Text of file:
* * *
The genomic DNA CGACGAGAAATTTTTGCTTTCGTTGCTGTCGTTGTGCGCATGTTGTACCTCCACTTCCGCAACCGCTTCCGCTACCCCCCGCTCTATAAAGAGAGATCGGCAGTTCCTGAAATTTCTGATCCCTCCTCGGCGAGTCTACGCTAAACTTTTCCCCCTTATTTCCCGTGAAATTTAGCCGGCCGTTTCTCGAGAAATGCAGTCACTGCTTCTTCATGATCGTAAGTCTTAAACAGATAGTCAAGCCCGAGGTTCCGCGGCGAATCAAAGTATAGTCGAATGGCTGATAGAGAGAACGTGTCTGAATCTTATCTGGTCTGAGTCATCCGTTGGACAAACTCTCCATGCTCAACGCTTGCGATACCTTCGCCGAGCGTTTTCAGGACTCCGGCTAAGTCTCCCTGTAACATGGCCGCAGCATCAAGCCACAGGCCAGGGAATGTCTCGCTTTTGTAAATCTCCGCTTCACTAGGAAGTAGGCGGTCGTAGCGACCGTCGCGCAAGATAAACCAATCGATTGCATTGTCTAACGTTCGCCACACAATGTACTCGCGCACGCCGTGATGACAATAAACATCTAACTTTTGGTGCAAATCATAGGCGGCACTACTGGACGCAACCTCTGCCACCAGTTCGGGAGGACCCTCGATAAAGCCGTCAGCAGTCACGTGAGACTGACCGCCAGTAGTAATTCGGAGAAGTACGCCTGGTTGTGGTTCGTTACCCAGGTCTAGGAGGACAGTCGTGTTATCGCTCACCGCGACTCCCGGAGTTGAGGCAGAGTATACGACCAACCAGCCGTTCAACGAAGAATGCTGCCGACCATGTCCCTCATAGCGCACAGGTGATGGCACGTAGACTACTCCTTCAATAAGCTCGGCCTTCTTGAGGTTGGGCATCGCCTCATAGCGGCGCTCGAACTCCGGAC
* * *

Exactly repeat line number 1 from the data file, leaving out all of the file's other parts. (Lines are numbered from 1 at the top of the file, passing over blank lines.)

The genomic DNA CGACGAGAAATTTTTGCTTTCGTTGCTGTCGTTGTGCGCATGTTGTACCTCCACTTCCGCAACCGCTTCCGCTACCCCCCGCTCTATAAAGAGAGATCGGCAGTTCCTGAAATTTCTGATCCCTCCTCGGCGAGTCTACGCTAAACTTTTCCCCCTTATTTCCCGTGAAATTTAGCCGGCCGTTTCTCGAGAAATGCAGTCACTGCTTCTTCATGATCGTAAGTCTTAAACAGATAGTCAAGCCCGAGGTTCCGCGGCGAATCAAAGTATAGTCGAATGGCTGATAGAGAGAACGTGTCTGAATCTTATCTGGTCTGAGTCATCCGTTGGACAAACTCTCCATGCTCAACGCTTGCGATACCTTCGCCGAGCGTTTTCAGGACTCCGGCTAAGTCTCCCTGTAACATGGCCGCAGCATCAAGCCACAGGCCAGGGAATGTCTCGCTTTTGTAAATCTCCGCTTCACTAGGAAGTAGGCGGTCGTAGCGACCGTCGCGCAAGATAAACCAATCGATTGCATTGTCTAACGTTCGCCACACAATGTACTCGCGCACGCCGTGATGACAATAAACATCTAACTTTTGGTGCAAATCATAGGCGGCACTACTGGACGCAACCTCTGCCACCAGTTCGGGAGGACCCTCGATAAAGCCGTCAGCAGTCACGTGAGACTGACCGCCAGTAGTAATTCGGAGAAGTACGCCTGGTTGTGGTTCGTTACCCAGGTCTAGGAGGACAGTCGTGTTATCGCTCACCGCGACTCCCGGAGTTGAGGCAGAGTATACGACCAACCAGCCGTTCAACGAAGAATGCTGCCGACCATGTCCCTCATAGCGCACAGGTGATGGCACGTAGACTACTCCTTCAATAAGCTCGGCCTTCTTGAGGTTGGGCATCGCCTCATAGCGGCGCTCGAACTCCGGAC